• Anonymous

    Harry, thanks for your comment. I expect to address the question of how Jesus spoke of entering the kingdom. Perhaps I’ll need to add a section (or series) on how we understand this in the light of the cross and resurrection. Thanks for the thought.

    To be sure, love is essential to the teaching of Jesus because love is essential to the kingdom of God, which is the main subject of Jesus’ own message. It isn’t a matter of love vs. the kingdom, but rather understanding how the two are interrelated. But we must deal with the fact that the kingdom was what Jesus talked about the most.

  • Evan


    This sounds like a great series upcoming.

    The interrelationship between “Love” (as Jesus presented it) and the “Kingdom of God” will be interesting to unfold. Indeed, I should think that either way you approach Jesus’ teaching, you will wind up in the same place if you approach it honestly and straightforwardly (something the Jesus Seminar is loathe to do.)

    But certainly when a “Kingdom” is announced, the natural question is, “Then who is the King?” Even answering “God” (this being the Kingdom of GOD and all) will cause some problems given the “divine” nature of Caesar. But when you add in “I and the Father are One,” then you have effectively made the answer “Me,” and the Romans did not cotton to that sort of assertion at ALL.

    Okay, bring on the next episode!


  • Matthew


    I like this very much (and that you tightened the title a bit vis-a-vis last time). Are you going to recommend McLaren’s “The Secret Message of Jesus?”

    Looking forward to the next one…


  • Anonymous

    Matthew: I have not read McLaren’s book. I have a kind of allergy to anything with a title like that. Be that as it may, is the book good?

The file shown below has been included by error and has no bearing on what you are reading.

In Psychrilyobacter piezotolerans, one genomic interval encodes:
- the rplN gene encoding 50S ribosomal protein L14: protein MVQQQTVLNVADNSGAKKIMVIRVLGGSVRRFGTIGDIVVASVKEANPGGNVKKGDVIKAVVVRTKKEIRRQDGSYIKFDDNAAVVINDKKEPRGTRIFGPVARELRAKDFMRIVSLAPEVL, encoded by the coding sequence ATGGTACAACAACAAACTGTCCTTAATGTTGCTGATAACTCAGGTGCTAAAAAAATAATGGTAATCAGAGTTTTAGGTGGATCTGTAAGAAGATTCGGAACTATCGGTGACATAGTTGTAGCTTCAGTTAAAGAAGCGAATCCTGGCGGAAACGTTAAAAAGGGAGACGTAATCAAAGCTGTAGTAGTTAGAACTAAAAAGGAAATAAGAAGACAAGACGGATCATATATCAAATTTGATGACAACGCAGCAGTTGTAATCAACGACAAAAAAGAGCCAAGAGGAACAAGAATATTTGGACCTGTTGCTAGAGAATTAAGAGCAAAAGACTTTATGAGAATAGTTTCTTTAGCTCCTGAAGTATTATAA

• Anonymous

    Yes, indeed, no kingdom without a king!

  • Rob

    I’m working my way through N.T. Wright’s “The Challenge of Jesus” and your series on the core of Jesus’ preaching looks to be complementary. I like what you’ve written so far and will continue to follow the series. Thanks for the quote from Gordon Fee. You both are new to me and I love discovering new teachers! God Bless.

  • Dave

    Mark, I so appreciate this series and also your Daily Devotionals. Thank you for your insights and encouragement as you offer reflections on The Word.

    I think many folks in our churches only think about ‘the Kingdom of God’ or ‘the Kingdom of heaven’ in conjunction with thinking about death (i.e. if we trust Jesus as Savior, we will be in the Kingdom when we die.) I’m eager to hear more.

    Here’s a question I have: Some Bible translations (NRSV for one) use ‘the reign of God’ instead of ‘the Kingdom of God.’ Is that an important difference? What do you think may be the reason ‘reign’ was used?

    Blessings on your walk with Jesus…


  • Anonymous

    Rob: Yes, you’ll find that Wright and I see many things quite similarly. I suppose that shouldn’t be a surprise, since we read the same texts (the Gospels) from a similar perspective (in light of the culture and religion of the time of Jesus).

  • Anonymous

    Dave: Thanks for your comment.

    I’ll get to the translation question in a bit, I think. Basically, “reign” captures the sense of the Greek basileia better than “kingdom.” But “kingdom” is a fixture of Christian tradition, so it gets used often. The important thing is to understand “kingdom” as “reign” or “rule” more than “territory over which a king reigns.”

  • Dave

    Hi Again

    Well, after checking my notes (which I should have done before posting) I discovered it was a seminary prof who used the term ‘reign of God’ – NOT the NRSV that we used as our biblical text. He seldom, if ever, used ‘kingdom of God’ – it was always ‘reign of God.’

    Just to be sure, I did an NRSV word search for the phrase ‘reign of God’ and I came up empty.
    I know I should be asking my seminary prof (but since I’ve got your blog on screen…) is using ‘reign’ instead of ‘kingdom’ the same?

    ‘Reign’ strikes me as a strong word of action, while ‘kingdom’ infers ‘expansive location.’

    Just following my curiosity…

    Grace and peace,

  • Anonymous

    Dave: In my opinion, “reign” is much closer to the meaning of basileia in the preaching of Jesus than “kingdom.” I think translators are limited by tradition here.